Pythagorean I, oil on three canvases, 60 x 60 x 2 cm, 80 x 80 x 2 cm, 100 x 100 x 2 cm, 1981.

 

This complex work is a visual proof of the Pythagorean theorem, applied on a right-angle triangle whose sides are in an arithmetic progression (3-4-5), known also as “golden” triangle. It’s remarkable that this triangle is conceivable, formed in space by the three squares of its sides, (i.e. the three stretched canvases).

 

The colors were chosen in relation to those produced in ancient Greece, with earth and mineral pigments, such as iron oxides (red, brown and yellow ochres), carbon black, calcium carbonate white (chalk), cinnabar and blue frit.

 

Although the work is about a triangle, the dominant shape, seen in multiple form, is the square, which as an archetypal symbol stands for great ideas. Strong examples of high intellect fruition are, except Pythagoras’ theorem (a2+b2=c2), the Vitruvian Man, Le Corbusier’s Modulor and Einstein’s equation that defines the relation between energy and mass (E = mc2). Some indirect, associative references to prominent works of modern art (mainly by Malevich and Mondrian) are also quite clear.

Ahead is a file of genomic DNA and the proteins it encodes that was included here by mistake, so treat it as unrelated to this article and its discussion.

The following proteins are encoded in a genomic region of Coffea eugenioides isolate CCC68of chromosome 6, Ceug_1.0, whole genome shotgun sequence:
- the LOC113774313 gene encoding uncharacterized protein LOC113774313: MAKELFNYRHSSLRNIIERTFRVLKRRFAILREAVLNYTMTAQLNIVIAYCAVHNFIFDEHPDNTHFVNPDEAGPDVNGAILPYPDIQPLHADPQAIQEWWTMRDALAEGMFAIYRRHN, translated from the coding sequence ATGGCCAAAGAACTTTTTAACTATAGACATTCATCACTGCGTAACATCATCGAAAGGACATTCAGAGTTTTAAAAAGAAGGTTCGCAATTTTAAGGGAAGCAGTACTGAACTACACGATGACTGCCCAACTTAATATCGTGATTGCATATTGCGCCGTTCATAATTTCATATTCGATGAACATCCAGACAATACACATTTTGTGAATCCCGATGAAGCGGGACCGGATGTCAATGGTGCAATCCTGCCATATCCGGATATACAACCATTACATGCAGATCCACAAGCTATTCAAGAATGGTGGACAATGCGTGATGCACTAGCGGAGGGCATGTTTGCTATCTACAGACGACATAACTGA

Keywords: oil painting, smyrnios, multiple, pythagoras, theorem, golden triangle, square, intellect fruition, red, brown, yellow, ochre, carbon black, chalk, cinnabar, blue frit, modern art
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